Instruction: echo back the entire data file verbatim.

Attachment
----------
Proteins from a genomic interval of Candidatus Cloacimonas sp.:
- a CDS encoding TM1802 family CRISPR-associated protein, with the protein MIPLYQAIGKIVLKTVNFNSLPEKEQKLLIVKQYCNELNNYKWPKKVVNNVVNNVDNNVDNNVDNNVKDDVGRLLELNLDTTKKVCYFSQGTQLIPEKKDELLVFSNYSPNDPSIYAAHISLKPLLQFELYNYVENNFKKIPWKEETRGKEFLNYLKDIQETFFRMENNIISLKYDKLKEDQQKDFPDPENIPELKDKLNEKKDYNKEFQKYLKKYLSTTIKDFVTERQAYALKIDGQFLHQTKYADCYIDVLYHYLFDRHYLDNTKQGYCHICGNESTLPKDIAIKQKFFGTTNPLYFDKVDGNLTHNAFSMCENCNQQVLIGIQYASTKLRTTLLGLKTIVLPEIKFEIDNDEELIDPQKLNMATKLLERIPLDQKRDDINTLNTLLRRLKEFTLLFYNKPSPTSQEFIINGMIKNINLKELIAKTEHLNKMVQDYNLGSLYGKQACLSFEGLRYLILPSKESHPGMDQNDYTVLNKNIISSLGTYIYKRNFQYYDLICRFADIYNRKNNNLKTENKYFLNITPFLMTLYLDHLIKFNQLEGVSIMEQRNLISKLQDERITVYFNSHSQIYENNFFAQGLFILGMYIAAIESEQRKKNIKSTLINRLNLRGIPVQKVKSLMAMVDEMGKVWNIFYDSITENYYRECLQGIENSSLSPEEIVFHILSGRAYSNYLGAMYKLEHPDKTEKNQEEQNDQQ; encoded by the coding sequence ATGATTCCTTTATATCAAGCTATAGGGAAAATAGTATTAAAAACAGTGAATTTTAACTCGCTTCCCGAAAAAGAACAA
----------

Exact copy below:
Proteins from a genomic interval of Candidatus Cloacimonas sp.:
- a CDS encoding TM1802 family CRISPR-associated protein, with the protein MIPLYQAIGKIVLKTVNFNSLPEKEQKLLIVKQYCNELNNYKWPKKVVNNVVNNVDNNVDNNVDNNVKDDVGRLLELNLDTTKKVCYFSQGTQLIPEKKDELLVFSNYSPNDPSIYAAHISLKPLLQFELYNYVENNFKKIPWKEETRGKEFLNYLKDIQETFFRMENNIISLKYDKLKEDQQKDFPDPENIPELKDKLNEKKDYNKEFQKYLKKYLSTTIKDFVTERQAYALKIDGQFLHQTKYADCYIDVLYHYLFDRHYLDNTKQGYCHICGNESTLPKDIAIKQKFFGTTNPLYFDKVDGNLTHNAFSMCENCNQQVLIGIQYASTKLRTTLLGLKTIVLPEIKFEIDNDEELIDPQKLNMATKLLERIPLDQKRDDINTLNTLLRRLKEFTLLFYNKPSPTSQEFIINGMIKNINLKELIAKTEHLNKMVQDYNLGSLYGKQACLSFEGLRYLILPSKESHPGMDQNDYTVLNKNIISSLGTYIYKRNFQYYDLICRFADIYNRKNNNLKTENKYFLNITPFLMTLYLDHLIKFNQLEGVSIMEQRNLISKLQDERITVYFNSHSQIYENNFFAQGLFILGMYIAAIESEQRKKNIKSTLINRLNLRGIPVQKVKSLMAMVDEMGKVWNIFYDSITENYYRECLQGIENSSLSPEEIVFHILSGRAYSNYLGAMYKLEHPDKTEKNQEEQNDQQ; encoded by the coding sequence ATGATTCCTTTATATCAAGCTATAGGGAAAATAGTATTAAAAACAGTGAATTTTAACTCGCTTCCCGAAAAAGAACAA